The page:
Our safety and security are dependent upon our bodies, our surroundings, our abilities, and the authorities under which we live. But oftentimes, they can be manipulated and erased by the same forces meant to maintain them.
Given the prevalence of competing ideas and narratives about terror, safety is more political now than ever before. In order to understand measures of security, we need to look at the systems that set them and examine their motivations. We are influenced by experience and cultural dynamics, but also programmed by the government and media to believe one incident to be an act of terror while we allow other acts, however similar in violation and violence, to exist outside the canon of terrorism. Who gets to define safety and fear, security and terror? Who can we trust to tell us when, where, and how we are safe?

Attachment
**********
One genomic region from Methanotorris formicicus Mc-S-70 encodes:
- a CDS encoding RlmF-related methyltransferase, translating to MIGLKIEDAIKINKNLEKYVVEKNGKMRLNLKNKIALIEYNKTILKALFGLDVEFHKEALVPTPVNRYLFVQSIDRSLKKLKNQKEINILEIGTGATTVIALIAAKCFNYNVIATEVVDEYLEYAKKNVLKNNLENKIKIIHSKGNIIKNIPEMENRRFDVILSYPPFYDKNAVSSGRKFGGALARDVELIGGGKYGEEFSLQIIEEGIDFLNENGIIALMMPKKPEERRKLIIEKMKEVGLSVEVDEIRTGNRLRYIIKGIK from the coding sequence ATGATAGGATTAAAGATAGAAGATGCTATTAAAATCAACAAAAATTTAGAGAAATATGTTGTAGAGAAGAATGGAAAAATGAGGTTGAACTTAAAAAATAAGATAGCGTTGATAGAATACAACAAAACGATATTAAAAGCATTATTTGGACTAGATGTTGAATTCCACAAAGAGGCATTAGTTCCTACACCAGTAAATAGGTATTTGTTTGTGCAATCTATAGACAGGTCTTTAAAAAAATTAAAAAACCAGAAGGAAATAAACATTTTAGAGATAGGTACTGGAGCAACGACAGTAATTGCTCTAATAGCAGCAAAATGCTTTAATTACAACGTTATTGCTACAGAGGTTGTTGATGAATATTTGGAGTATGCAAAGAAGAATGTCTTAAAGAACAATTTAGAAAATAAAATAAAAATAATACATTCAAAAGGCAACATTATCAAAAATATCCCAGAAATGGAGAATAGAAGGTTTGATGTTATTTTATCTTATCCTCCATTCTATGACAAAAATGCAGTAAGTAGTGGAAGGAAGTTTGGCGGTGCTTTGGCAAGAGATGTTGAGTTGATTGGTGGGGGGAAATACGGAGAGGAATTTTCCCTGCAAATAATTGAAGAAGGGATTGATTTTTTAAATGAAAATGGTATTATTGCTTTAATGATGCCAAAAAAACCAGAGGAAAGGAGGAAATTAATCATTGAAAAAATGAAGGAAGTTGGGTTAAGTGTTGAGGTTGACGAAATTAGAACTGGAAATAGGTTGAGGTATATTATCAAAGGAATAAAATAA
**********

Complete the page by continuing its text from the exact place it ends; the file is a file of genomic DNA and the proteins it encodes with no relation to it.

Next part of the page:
Tell us about the spaces where you feel secure and the places where you feel threatened or under attack. What does it mean to be safe and feel secure in your surroundings? In your own skin? How can you create safety measures for yourself and others in your community without violating someone else’s? How does the body you’re in relate to your own sense of safety and other people’s ideas of danger? And why do we reject bodies in danger?
SUBMISSIONS: For this issue, we will be publishing pieces as we receive them. We are dedicated to paying all of our contributors. The sixth issue will close for submissions on Tuesday, August 1. See our Submission Guidelines for more information. Featured image courtesy of Gabor Kiss.
Below are links to the pieces, which you can also find under Archives, Issue 6.
- A Body in Motion | Carly Rose Elson
- Head in the Hole | Frank Tavares
- Mama’s Boy | Brandon Ferderer
- White Trash | Kristin Steele
- A History of Tidal Physics | Jayne Warren
- Madonna and Child | Anna Fridlis
- Sacred Spaces | Christie Tate
- Hard Feelings | T.B. Grennan
- What Used to Be | Kathleen Quigley
- What Happened | Lauren Friel
- The Surgeon | Angela Brussel
- The Value of Fat | Holly Elizabeth Rice
- Normal | Lea Page